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The Political Economy of Poverty, Equity and Growth: A Comparative Study

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Author Info

  • Lal, Deepak

    (University of California, Los Angeles)

  • Myint, H.

    (London School of Economics)

Abstract

This wide-ranging and innovative book synthesises the findings of a major international study of the political economy of poverty, equity, and growth. It is based primarily on analytical economic histories of 21 developing countries from 1950 to 1985, but also takes account of the wider literature on the subject. The authors take an ambitious interdisciplinary approach to identify patterns in the interplay of initial conditions, instiuttions, interests, and ideas which can help to explain the different growth and poverty alleviation outcomes in the Third World. Three different types of poverty are distinguished, based on their causes, and a more nebulous idea of equityin contrast to egalitarianismis shown to have influenced policy. Since growth is found to be the major means of alleviating mass structural poverty, much of the book is concerned with discovering explanations for policies which are found to be the most important influences on the proximate causes of growth. Lal and Mynt also consider the available evidence on the role of direct transferspublic and privatein alleviating destitution and conjunctural poverty. The Political Economy of Poverty, Equity, and Growth develops a novel framework for the comparative analysis of different growth outcomes. This framework distinguishes between the different relative factor endowments of land, labour, and capital, and between the different organizational structures of pesent versus plantation and mining economies. It also differentiates between the polities of 'autonomous' and 'factional' states in the countries studied, breaking the analysis down into further typological subdivisions and providing important new insights into the differing behaviour of economies that are rich in natural resources and those with abundant labour. These insights constitute a richer explanation for the divergent developmental outcomes in East Asia compared with Latin America and Africa. The evidence collated is used to argue for the continuing relevance of the classical liberal viewpoint on public policies for development, and to show why, even so, nationalist ideologies are likely to be adopted and lead to cycles of interventionism and liberalism. The evidence is also used to provide an explanation for the surprising current worldwide Age of Reform.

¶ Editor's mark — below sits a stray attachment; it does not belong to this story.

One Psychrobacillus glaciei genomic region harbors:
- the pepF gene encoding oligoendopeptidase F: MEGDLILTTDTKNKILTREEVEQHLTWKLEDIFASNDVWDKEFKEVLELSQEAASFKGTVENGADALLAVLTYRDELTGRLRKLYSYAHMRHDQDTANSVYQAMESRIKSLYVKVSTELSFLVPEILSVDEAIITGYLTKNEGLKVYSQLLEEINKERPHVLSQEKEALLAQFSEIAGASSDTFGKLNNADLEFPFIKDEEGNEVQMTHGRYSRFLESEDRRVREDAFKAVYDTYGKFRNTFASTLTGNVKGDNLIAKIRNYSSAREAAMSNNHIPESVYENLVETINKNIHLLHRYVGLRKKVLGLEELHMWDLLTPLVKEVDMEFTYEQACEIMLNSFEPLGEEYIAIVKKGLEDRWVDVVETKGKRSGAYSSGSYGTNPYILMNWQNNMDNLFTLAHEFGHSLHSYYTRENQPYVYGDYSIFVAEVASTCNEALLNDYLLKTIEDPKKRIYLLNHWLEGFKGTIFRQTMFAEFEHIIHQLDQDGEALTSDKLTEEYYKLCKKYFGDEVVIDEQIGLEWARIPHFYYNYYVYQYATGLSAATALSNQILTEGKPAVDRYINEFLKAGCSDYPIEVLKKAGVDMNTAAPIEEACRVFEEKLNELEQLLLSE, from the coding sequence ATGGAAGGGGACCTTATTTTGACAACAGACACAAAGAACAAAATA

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Bibliographic Info

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This book is provided by Oxford University Press in its series OUP Catalogue with number 9780198294320 and published in 1998.

ISBN: 9780198294320
Order: http://ukcatalogue.oup.com/product/9780198294320.do
Handle: RePEc:oxp:obooks:9780198294320

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Citations

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Cited by:
  1. Christopher Bowdler & Adeel Malik, 2005. "Openness and inflaton volatility: Cross-country evidence," Economics Series Working Papers 2005-W14, University of Oxford, Department of Economics.
  2. Anne O. Krueger & David Orsmond, 1990. "Impact of Government on Growth and Trade," NBER Working Papers 3545, National Bureau of Economic Research, Inc.
  3. James A. Robinson & Ragnar Torvik & Thierry Verdier, 2003. "Politcal Foundations of the Resource Curse," DELTA Working Papers 2003-33, DELTA (Ecole normale supérieure).
  4. Yifu Lin, Justin & Li, Zhiyun, 2008. "Endogenous Institution Formation under a Catching-up Strategy in Developing Countries1," Policy Research Working Paper Series 4794, The World Bank.
  5. Brishti Guha, 2005. "Honesty and Intermediation : Corporate Cheating, Auditor Involvement and the Implications for Development," Microeconomics Working Papers 22426, East Asian Bureau of Economic Research.
  6. Fosu, Augustin Kwasi, 2013. "Achieving development success: Strategies and lessons from the developing world," Working Paper Series UNU-WIDER Research Paper , World Institute for Development Economic Research (UNU-WIDER).
  7. Brishti Guha, 2005. "The Case of the Errant Executive : Management, Control and Firm Size in Corporate Cheating," Working Papers 16-2005, Singapore Management University, School of Economics.
  8. Aron, Janine, 2000. "Growth and Institutions: A Review of the Evidence," World Bank Research Observer, World Bank Group, vol. 15(1), pages 99-135, February.
  9. Patrinos, Harry Anthony & Psacharopoulos, George, 2011. "Education : past, present and future global challenges," Policy Research Working Paper Series 5616, The World Bank.
  10. Christopher Bowdler & Adeel Malik, 2005. "Openness and inflation volatility: cross-country evidence," CSAE Working Paper Series 2005-08, Centre for the Study of African Economies, University of Oxford.
  11. Roe, Terry L., 1992. "Political Economy of Structural Adjustment: A General Equilibirum- Interest Group Perspective," Bulletins 7467, University of Minnesota, Economic Development Center.
  12. Roe, Terry L. & Gopinath, Munisamy, 1996. "World Trade Issues And Food Security," Working Papers 14425, University of Minnesota, Center for International Food and Agricultural Policy.

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